The Role Of Women In Western Europe And Japan

1157 words - 5 pages

Women in Western Europe and Japan had similar and different roles religiously, politically, and economically. Religiously, women in Western Europe and Japan had some religious roles and had female religious leaders. Women in Western Europe were better off religiously, partly due to the ability to become a nun and take part in religious services, while women in Japan could not. Over time, women in Japan lost most of their religious rights, and ability to partake in ceremonies. In both areas, the women had few political roles and could not be in the bureaucracy. Japanese women's political rights slowly declined while Western European women's rights increased over time. Women in Europe had it better off politically with having the right to rule or be a regent while Japanese women could not. Economically, Japanese and European women had a reasonable amount of rights for the time. Women in Japan eventually could not inherit land but were able to be in the merchant class, while women in Europe could also inherit land in some places, they were better off and more economically engaged with the running and working of a craft guild compared to the few economic roles for Japanese women.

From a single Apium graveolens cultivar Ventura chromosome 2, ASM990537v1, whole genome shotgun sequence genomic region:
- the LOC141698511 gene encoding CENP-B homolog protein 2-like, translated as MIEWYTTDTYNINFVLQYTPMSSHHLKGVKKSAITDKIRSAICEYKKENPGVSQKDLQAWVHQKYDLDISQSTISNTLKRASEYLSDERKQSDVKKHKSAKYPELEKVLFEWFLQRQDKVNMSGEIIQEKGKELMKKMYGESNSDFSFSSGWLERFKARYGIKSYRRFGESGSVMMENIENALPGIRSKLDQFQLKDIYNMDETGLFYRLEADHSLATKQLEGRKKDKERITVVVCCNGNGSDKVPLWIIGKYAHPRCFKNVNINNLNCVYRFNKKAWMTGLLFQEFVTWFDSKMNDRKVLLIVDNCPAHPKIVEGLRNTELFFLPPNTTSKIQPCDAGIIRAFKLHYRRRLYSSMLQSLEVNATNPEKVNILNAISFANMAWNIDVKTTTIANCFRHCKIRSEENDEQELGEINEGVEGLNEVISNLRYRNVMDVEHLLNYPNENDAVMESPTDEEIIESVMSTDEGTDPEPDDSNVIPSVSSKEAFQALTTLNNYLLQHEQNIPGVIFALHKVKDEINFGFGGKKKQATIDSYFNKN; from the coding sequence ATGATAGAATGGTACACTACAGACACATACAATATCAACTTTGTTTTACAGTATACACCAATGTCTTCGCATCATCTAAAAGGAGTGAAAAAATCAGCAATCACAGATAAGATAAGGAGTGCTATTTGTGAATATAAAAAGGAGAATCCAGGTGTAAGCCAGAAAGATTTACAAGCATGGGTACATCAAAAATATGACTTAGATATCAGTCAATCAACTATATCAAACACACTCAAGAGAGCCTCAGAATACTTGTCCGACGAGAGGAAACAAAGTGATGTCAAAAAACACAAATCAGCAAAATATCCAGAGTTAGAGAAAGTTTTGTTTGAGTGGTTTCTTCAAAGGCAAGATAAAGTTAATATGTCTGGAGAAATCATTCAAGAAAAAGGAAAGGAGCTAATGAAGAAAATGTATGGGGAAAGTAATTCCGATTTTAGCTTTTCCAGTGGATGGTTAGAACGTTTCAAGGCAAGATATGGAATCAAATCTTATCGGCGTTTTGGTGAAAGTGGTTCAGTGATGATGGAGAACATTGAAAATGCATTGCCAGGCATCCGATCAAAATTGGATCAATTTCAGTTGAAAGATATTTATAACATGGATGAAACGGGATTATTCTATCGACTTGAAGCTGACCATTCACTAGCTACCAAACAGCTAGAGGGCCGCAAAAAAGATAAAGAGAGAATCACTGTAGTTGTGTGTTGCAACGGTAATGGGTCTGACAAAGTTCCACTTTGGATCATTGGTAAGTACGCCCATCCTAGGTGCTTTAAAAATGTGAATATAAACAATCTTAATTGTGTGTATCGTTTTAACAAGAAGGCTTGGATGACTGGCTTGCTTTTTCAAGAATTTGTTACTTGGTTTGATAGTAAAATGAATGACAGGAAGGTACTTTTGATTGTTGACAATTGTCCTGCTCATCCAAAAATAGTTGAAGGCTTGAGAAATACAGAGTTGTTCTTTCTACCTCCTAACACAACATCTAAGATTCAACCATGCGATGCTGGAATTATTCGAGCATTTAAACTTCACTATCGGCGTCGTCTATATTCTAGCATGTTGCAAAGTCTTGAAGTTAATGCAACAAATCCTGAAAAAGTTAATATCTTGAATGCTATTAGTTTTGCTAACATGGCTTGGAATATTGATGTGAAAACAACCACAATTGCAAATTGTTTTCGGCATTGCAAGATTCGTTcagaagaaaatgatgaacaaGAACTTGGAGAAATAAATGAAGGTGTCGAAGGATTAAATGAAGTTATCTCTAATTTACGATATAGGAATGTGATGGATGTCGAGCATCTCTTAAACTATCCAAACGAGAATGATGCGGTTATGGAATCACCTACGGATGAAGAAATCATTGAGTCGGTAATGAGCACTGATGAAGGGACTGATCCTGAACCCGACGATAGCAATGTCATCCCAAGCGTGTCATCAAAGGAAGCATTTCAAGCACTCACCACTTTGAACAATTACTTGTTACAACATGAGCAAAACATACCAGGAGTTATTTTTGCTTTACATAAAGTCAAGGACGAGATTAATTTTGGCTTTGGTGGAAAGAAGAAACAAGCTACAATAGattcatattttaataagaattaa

Religiously, women in Western Europe were better off compared to women in Japan. In Japan, the popular religion was Shinto with Buddhism is some places as well. In Western Europe, the popular religion was Christianity. Similarly, both regions had venerated female religious figures. Saint Clare of Assisi gave people the idea of purity and dedication to the church, which allowed women to become more involved. In Japan, the Shinto religion drew out the image of a Sun Goddess, Ama Terasu, said to be the creator of the Japanese Islands. This idea of a Sun Goddess gave off the belief of a woman being involved religiously. Additionally, both women in Japan and Western Europe could not lead religious services. At one point, women from both regions could participate in services but they were lead by men. Japanese women did not have as many Shinto or Buddhist roles as the Western European women had. On the other hand, women in Western Europe and Japan were different, with the women in Western Europe being better off. Over time, the women of Japan lost the right to participate in religious ceremonies, and were not given the chance of becoming a nun, unlike in Europe. Especially when Ashikaga Shogunate came into power, Japanese women lost a lot of religious say. A woman in Western Europe had the opportunity and was encouraged to become a nun. However, becoming a nun was something more for the wealthier women. Becoming a nun gave women more privileges than they did previously. This included devoting more of their life to serving God, writing and copying religious manuscripts, spinning, and embroidering. Overall, they became more involved with the church. In Japan, women could not become nuns or religious leaders like in Europe; instead, they eventually lost their roles in Buddhist and...

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